People need to remember that when you comment on a Facebook post or tweet, you are commenting not on something upon which you have the right to comment but on something which the originator permits you to comment.

By way of an analogy, think of a pub.

A landlord doesn’t have to give a reason to ban you from the premises – provided it isn’t an unlawful one based on discrimination. It’s his bar, his choice.

If you consistently abuse the landlord and his staff, you can go and spend your time somewhere else.

That’s how social media work. The operator of any social media account or outlet can say the equivalent of ‘my gaff, my rules’.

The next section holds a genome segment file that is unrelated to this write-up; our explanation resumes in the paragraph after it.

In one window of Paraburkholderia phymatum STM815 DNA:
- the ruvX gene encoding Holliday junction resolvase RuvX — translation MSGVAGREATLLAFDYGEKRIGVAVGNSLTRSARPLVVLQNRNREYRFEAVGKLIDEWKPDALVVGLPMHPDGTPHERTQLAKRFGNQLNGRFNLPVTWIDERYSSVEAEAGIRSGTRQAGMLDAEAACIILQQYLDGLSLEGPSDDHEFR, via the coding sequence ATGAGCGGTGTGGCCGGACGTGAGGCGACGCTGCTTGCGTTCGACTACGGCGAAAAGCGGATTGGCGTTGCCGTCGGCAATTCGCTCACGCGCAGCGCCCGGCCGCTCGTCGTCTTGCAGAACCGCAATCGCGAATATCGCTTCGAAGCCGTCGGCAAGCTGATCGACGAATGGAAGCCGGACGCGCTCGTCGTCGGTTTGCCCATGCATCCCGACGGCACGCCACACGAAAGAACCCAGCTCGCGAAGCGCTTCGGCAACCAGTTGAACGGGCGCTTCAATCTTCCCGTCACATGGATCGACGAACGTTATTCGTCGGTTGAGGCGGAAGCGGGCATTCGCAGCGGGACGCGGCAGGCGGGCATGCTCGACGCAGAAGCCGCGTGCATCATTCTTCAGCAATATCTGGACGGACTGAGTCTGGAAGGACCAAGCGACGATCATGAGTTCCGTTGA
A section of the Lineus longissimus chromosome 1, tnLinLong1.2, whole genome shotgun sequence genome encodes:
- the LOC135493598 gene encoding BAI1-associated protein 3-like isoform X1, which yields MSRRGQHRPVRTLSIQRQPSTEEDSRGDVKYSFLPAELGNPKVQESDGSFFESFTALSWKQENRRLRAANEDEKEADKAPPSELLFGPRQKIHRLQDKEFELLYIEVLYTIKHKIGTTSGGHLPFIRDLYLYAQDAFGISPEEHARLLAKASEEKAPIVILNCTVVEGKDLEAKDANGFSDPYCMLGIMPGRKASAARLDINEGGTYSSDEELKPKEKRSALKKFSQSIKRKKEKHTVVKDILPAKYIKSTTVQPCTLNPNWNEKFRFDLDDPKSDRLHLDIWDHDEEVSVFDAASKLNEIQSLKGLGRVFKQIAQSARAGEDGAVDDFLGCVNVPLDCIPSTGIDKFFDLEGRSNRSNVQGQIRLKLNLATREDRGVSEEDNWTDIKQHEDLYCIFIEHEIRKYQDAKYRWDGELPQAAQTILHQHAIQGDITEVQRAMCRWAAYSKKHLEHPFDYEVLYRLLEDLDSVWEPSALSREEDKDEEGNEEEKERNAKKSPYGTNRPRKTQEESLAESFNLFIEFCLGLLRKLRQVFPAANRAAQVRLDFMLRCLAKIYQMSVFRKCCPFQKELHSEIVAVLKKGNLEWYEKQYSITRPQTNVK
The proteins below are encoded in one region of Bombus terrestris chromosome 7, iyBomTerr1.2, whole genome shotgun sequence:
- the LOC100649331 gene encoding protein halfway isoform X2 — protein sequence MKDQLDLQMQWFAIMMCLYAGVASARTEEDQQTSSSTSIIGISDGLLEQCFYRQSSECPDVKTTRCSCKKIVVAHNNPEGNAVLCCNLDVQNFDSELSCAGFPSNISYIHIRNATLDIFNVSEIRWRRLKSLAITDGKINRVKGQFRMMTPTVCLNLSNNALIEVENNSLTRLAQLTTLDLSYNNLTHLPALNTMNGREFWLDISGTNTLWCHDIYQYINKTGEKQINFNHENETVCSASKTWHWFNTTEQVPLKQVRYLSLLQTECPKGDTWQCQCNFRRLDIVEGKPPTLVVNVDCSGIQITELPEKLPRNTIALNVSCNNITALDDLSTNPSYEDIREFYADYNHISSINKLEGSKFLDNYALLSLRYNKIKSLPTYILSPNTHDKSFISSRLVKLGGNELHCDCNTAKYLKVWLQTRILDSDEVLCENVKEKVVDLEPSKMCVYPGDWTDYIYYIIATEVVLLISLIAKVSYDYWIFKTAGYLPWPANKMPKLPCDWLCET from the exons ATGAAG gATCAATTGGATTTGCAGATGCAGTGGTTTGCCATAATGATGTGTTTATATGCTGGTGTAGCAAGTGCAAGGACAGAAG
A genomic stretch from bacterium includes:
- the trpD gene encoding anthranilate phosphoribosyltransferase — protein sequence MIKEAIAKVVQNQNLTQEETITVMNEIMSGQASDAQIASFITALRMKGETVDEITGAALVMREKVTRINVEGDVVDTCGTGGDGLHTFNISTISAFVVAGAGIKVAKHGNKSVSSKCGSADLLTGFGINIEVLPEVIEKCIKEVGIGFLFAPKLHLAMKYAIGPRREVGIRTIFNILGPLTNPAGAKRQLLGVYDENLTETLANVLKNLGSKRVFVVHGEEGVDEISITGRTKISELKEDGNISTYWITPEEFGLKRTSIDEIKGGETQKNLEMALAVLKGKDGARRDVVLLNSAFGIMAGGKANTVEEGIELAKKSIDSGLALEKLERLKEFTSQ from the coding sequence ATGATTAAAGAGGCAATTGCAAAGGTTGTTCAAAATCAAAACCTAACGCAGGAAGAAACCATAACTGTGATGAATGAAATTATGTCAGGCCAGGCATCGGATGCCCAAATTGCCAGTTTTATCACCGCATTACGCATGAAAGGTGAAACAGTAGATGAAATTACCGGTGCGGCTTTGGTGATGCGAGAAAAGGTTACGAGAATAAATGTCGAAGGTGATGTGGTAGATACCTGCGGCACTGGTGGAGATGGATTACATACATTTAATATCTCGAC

The danger of everyone feeling entitled to bully and berate individuals for doing their job was nowhere more evident than at James Oulton’s trial at Swansea Crown Court last week.

In the public side room where proceedings could be watched by video link, a member of Herald staff was verbally abused and harassed. For lawfully doing a lawful job.

The Judge was told about it. She halted the trial while the issue was resolved.

Jesus wept.

Those responsible must feel so proud of themselves.

If they’d have behaved like that in front of the Judge in the Court, they’d have spent a few hours, possibly evenings, reflecting on their self-righteousness in the comfort of a cell.

They wouldn’t have behaved like that where they could be seen, though.

Bullies are cowards.

Badger’s OPINION is that trolling and abuse on social media have spilt over into real life.

And on social media – like in real life – if you can’t control yourself, someone else will.